“It's hard for individual institutional efforts, especially early on, to go beyond activities that will benefit their individual institutions in some way,” she said. “When your students are mad at you and you’re facing other kinds of pressure, intuitively, your thoughts turn immediately to ‘How do we increase faculty diversity? How do we improve our own policies and programs?’”
Like Milano, Griffin said she was increasingly convinced that collaborative efforts were the key to real gains in faculty diversity across higher education; she’s currently working on grants with the Association of Public and Land-grant Universities that aim to scale up diversity efforts through partnerships and by amplifying successful strategies. But she said group efforts might happen not just across disciplines, with the help of disciplinary organizations, but also in other configurations -- such as across a state university system.
Still, Griffin called initiatives such as Yale’s and Brown’s a “great start” to eventual collaborative successes.
Lorelle Espinosa, assistant vice president for the American Council on Education’s Center for Policy Research and Strategy, said she agreed that “an alliance or consortia approach is going to see that much more powerful gains, if it’s executed the right way.” At the same time, she said, there’s no “silver bullet” to the issue of faculty diversity, “and certainly there is power in numbers. With Brown and Yale making their mark on this issue, it’s another signal to higher education that this is important work.”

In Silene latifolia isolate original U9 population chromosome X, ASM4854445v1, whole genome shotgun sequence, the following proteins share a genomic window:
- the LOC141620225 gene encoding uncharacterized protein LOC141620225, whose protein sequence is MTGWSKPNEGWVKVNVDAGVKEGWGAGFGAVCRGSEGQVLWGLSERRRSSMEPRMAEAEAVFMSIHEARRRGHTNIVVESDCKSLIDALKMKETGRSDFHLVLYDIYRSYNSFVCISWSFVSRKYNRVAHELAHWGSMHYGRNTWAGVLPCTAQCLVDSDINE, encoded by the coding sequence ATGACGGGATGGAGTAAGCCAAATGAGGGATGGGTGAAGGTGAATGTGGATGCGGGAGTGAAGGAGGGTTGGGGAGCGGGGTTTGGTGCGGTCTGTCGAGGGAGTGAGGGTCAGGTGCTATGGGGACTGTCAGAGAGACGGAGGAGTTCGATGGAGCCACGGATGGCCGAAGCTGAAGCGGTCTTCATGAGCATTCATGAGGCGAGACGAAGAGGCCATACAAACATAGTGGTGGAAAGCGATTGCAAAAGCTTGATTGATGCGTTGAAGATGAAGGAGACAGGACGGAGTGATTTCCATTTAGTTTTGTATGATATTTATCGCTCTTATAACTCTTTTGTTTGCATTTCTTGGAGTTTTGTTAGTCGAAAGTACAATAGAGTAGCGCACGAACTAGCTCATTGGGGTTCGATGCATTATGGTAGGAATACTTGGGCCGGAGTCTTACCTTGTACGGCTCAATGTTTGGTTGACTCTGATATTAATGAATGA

Espinosa added, “We’re still in a period of long-running experimentation.”
Locke, at Brown, said he wouldn’t be opposed to partnering with other institutions or disciplinary organizations going forward. He said he was heartened to see some individual departments already have started this kind of work as part of their own, unit-specific initiatives. Brown also is home to the national Leadership Alliance Summer Research-Early Identification Program, which provides nine-week summer study opportunities for undergraduates considering graduate school.
There's room for more collaboration, with time.
"This is not going to be addressed effectively if we all go off and do our own thing, without any coordination or collaboration or information sharing," Locke said. "All of us are learning as we go."